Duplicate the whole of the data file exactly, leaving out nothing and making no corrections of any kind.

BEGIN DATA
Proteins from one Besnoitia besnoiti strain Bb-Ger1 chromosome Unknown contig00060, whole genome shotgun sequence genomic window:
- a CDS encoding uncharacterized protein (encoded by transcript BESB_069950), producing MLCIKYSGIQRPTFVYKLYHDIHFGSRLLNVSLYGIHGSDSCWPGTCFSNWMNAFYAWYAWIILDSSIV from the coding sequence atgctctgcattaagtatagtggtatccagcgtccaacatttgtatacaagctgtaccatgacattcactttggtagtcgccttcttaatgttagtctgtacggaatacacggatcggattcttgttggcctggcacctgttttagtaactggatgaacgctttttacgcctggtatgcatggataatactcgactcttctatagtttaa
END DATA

Proteins from one Besnoitia besnoiti strain Bb-Ger1 chromosome Unknown contig00060, whole genome shotgun sequence genomic window:
- a CDS encoding uncharacterized protein (encoded by transcript BESB_069950), producing MLCIKYSGIQRPTFVYKLYHDIHFGSRLLNVSLYGIHGSDSCWPGTCFSNWMNAFYAWYAWIILDSSIV from the coding sequence atgctctgcattaagtatagtggtatccagcgtccaacatttgtatacaagctgtaccatgacattcactttggtagtcgccttcttaatgttagtctgtacggaatacacggatcggattcttgttggcctggcacctgttttagtaactggatgaacgctttttacgcctggtatgcatggataatactcgactcttctatagtttaa